Political Context, History Teaching and National Identity: New approaches to European Education
The ESC Basque Fellow Conference
Convenor: Dr Ander Delgado (University of the Basque Country / Basque Visiting Fellow, St Antony's College, Oxford)
The aim of the workshop is to analyse the relationship between the political context and history teaching in different countries from 1990 until the present. Numerous academic studies, as well as many media and political debates, have drawn attention to the close relationship between history teaching and the formation of national identities among young people. Through its teaching, students can engage with the historical past of the nation, exploring its foundational elements and evolution over time. It is widely acknowledged that the history of the nation - its mythical origins, victories and defeats, and permanence despite the vicissitudes over time - is an important element in the justification of the nation’s character in a determined territory. As such, a fundamental outcome of history teaching is understood to be the development and transmission of national identity.
The selection of the essential elements of national history to be taught in the classroom is a key and contentious issue in any educational system. The study of curriculum texts in which educational authorities define aspects, such as the objectives, contents or evaluation criteria to be developed in schools, is an important aspect in the study of the relationship between their teaching and the national identity of students. Without denying the relevance of the study of these documents, this workshop proposes another perspective in the analysis of this topic that seeks to complement this approach: it examines the possible influence of the political context in the process of decision-making of these educational documents by education authorities.
The proposed study acquires special relevance within plurinational states in which there is a debate or dispute around the configuration of national identity. In these states, important questions arise as to the definition of what history is taught in different nations or regions, and if there is coherence between the state and its national and/or regional components. If the teaching of history in schools is so important in enhancing social cohesion underpinning national identity, its management cannot be considered an irrelevant issue. For this reason, it is not strange that history teaching stimulates intense debate in the media and has become an influential axis of political confrontation. Therefore, the study of how the history syllabus is established and how the political context of struggle and confrontation can affect its definition is an important and original approach to the study of the relationship between history education and national identity.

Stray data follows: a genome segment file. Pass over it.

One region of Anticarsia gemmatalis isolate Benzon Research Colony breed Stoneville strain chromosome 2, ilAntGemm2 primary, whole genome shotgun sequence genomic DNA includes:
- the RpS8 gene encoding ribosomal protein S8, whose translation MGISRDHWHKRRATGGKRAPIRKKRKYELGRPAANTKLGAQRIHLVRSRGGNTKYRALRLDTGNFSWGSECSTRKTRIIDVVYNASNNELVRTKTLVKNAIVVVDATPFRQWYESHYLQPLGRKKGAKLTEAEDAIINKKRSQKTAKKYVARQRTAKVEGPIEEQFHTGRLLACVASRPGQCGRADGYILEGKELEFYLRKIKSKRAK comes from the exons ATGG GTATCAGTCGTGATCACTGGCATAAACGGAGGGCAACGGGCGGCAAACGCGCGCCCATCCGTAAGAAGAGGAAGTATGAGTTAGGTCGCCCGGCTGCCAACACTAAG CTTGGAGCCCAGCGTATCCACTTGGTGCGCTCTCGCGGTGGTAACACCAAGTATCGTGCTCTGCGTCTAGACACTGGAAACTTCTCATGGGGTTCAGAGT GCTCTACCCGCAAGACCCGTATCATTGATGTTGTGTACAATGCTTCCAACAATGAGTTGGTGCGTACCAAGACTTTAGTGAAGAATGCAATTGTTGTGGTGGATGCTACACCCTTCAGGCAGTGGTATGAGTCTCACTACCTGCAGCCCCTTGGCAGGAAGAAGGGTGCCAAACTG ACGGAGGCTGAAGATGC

The growing presence of migrants from other countries in the European Union, parts of the former European empires, and elsewhere has further intensified interest about what history has to be taught in the European schools. In a period where rising political populism has stimulated intense debate and dispute about national history and culture which often relate to history teaching in schools. Debates about the integration of migrants have proven intense and divisive. Some argue immigration not only compromises the survival of national identity but also the capacity of history teaching to bind he nation. Others propose a more inclusive way in which history should be taught to understand the role of cultural heterogeneity in contemporary states. The question about how and in what ways history should to be taught to increasingly diverse multicultural societies adds another area of investigation.
Please see below for a list of sessions and participants - to register for sessions PLEASE EMAIL: email@example.com IN ADVANCE OF ATTENDANCE as places are limited.
11:00 – 12:30: PANEL 1: History teaching in plurinational States
Andrew Edwards (Bangor University)
Ander Delgado (University of the Basque Country / Basque Visiting Fellow, St Antony's, Oxford)
Chair: Konstantinos Kornetis (Santander Visiting Fellow, St Antony's, Oxford)
14:00 – 15:30: PANEL 2: Teaching old and new Empires
Terry Haydn (University of East Anglia)
Giovanna Leone (Sapienza University of Rome)
Chair: Manolis Pratsinakis (Onassis Research Fellow, St Antony's, Oxford)
15:45 – 17:45: PANEL 3: Europe, populism, and history teaching
Eleni Christodoulou (Georg Eckert Institute, Germany)
Andy Mycock (University of Huddersfield)
Marko Demantowsky (University of Basel)
Chair: Barry Colfer (Deakin Visiting Fellow, St Antony's, Oxford)